President Donald Trump’s election integrity commission won’t have access to all of the information it would like because of state laws that map out what is and what is not publicly available — triggering a national conversation on the privacy of voters’ information. At the heart of the issue is a letter sent last week by Kansas Secretary of State Kris Kobach in his capacity as vice chairman of the Presidential Advisory Commission on Election Integrity to all 50 states and the District of Columbia. In that letter, Kobach asked for all “publicly available” data, but the long list of pieces of information sought, including the last the four digits of Social Security numbers, included several elements that very few states, if any, say they can legally comply with.
The letter said the commission is seeking to collect feedback from the states that can be used in its work studying the US election system’s integrity. But a request for certain pieces of voter information — especially the last four digits of Social Security numbers, military status, possible felony convictions and dates of birth — raised the concern of states, privacy experts and cybersecurity professionals.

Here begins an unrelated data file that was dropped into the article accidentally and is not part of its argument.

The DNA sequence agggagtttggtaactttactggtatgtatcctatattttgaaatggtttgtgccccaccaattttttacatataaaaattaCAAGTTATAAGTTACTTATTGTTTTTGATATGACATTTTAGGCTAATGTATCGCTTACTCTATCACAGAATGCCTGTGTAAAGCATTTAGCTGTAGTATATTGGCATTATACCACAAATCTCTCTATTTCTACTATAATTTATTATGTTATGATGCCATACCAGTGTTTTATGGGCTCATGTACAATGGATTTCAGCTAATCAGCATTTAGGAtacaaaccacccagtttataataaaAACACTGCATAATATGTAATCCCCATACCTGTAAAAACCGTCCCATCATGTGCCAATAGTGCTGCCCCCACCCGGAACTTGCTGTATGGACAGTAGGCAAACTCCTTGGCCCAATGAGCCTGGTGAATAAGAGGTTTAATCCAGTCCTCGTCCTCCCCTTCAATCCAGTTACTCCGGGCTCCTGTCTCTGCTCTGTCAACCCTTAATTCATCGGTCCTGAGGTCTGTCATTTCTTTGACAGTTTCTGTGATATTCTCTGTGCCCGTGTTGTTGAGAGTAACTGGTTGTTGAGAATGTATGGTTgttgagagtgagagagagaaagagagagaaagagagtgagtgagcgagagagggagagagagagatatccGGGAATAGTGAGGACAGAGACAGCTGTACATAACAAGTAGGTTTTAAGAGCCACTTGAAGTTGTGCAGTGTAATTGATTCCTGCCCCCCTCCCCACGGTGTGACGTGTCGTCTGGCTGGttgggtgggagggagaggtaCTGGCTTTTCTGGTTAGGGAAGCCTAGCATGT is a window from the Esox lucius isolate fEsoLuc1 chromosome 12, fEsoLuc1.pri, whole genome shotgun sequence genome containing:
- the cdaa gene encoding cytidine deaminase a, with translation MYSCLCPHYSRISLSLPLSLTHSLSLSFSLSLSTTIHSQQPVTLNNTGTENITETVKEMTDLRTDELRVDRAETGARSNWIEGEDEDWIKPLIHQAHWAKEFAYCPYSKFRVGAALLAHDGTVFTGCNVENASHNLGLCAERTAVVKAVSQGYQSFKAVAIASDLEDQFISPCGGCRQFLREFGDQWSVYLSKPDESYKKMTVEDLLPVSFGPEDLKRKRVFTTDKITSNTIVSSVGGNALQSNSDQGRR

The federal government and Kobach say the letter clearly acknowledges that states are governed by their own laws in what they can provide, reiterating that fact in a court filing Wednesday against a lawsuit from a privacy group seeking to block the request.